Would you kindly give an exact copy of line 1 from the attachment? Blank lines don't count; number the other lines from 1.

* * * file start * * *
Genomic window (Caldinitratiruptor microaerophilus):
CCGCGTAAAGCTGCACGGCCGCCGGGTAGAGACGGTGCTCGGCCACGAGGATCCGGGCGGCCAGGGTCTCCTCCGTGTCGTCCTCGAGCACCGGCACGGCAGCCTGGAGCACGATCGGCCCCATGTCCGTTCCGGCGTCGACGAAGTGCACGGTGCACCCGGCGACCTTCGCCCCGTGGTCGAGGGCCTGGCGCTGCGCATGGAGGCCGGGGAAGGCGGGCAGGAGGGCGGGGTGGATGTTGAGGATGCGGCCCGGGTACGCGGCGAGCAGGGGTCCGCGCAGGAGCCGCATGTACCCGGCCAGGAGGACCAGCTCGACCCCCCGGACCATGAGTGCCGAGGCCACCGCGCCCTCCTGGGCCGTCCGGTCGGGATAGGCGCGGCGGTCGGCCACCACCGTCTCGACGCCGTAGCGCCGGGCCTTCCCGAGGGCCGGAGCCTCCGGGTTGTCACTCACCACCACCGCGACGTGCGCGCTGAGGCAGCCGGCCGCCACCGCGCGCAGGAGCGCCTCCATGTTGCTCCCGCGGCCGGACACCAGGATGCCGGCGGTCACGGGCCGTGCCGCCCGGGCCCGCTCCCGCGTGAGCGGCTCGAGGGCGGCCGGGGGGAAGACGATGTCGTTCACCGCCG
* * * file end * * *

Genomic window (Caldinitratiruptor microaerophilus):